2, Remember, the combustion pressure is only in the top half of the cylinder on a running engine. A sleeve, a sheet steel cover, and some J B Weld could give you many good miles.
3, I have been working on cast iron welding myself, and suspect I could fix that. If it were mine and a brass era block, I would probably do it after just a little more practicing and a few more fire bricks.

If you were close enough to me to come by and see what I have, I would consider trading a decent block with good Babbitt for that. Realistically, shipping two '20s blocks over 2000 miles would cost more than you should pay for a good block to replace that one. The last past mid'20s block I bought? About three years ago at a swap meet after sellers started picking up to go home, I bought a nice '22 block for $20. It had been clearly marked that price for hours and I only bought it to be another spare. I have paid a few hundred dollars for brass era blocks, and one I had shipped across country (thank you J).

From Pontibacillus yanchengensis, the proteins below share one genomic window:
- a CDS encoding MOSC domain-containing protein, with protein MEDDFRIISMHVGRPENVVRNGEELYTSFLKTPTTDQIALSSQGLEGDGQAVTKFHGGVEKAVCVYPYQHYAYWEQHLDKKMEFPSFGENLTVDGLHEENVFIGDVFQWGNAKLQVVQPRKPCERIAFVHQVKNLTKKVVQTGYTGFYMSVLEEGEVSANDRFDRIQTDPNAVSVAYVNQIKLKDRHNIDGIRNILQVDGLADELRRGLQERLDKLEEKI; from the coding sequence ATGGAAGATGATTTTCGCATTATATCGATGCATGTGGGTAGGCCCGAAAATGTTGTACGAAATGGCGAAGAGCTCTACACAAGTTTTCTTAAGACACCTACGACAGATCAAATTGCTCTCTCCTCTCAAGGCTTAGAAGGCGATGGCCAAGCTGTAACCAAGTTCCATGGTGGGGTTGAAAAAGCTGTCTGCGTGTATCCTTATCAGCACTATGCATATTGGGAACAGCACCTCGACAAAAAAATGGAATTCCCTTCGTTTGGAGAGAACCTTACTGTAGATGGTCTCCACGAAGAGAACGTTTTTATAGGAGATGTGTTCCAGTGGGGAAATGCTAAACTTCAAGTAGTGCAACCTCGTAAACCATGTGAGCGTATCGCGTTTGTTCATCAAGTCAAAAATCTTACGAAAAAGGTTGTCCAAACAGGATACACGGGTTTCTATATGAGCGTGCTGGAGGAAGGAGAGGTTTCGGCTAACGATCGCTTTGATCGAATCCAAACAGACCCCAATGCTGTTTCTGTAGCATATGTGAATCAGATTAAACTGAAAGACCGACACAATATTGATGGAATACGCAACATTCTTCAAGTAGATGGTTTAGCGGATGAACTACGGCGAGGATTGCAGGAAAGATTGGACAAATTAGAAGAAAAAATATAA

You should be able to get a good, proper, block for $50 to $100 dollars. Then the fun begins. Rebuilding. Many good choices there. Good advice here (on the forum).
Drive carefully, and enjoy, W2


Top of pagePrevious messageNext messageBottom of page Link to this message  By kep NZ on Friday, January 25, 2013 - 02:38 am:

Come to think of it i did see a block with a patch screwed over it about 6 months ago.


Top of pagePrevious messageNext messageBottom of page Link to this message  By Terry Woods, Katy, Texas on Friday, January 25, 2013 - 10:08 am:

Just proves my theory that nitro methane isn't suitable for Model T's.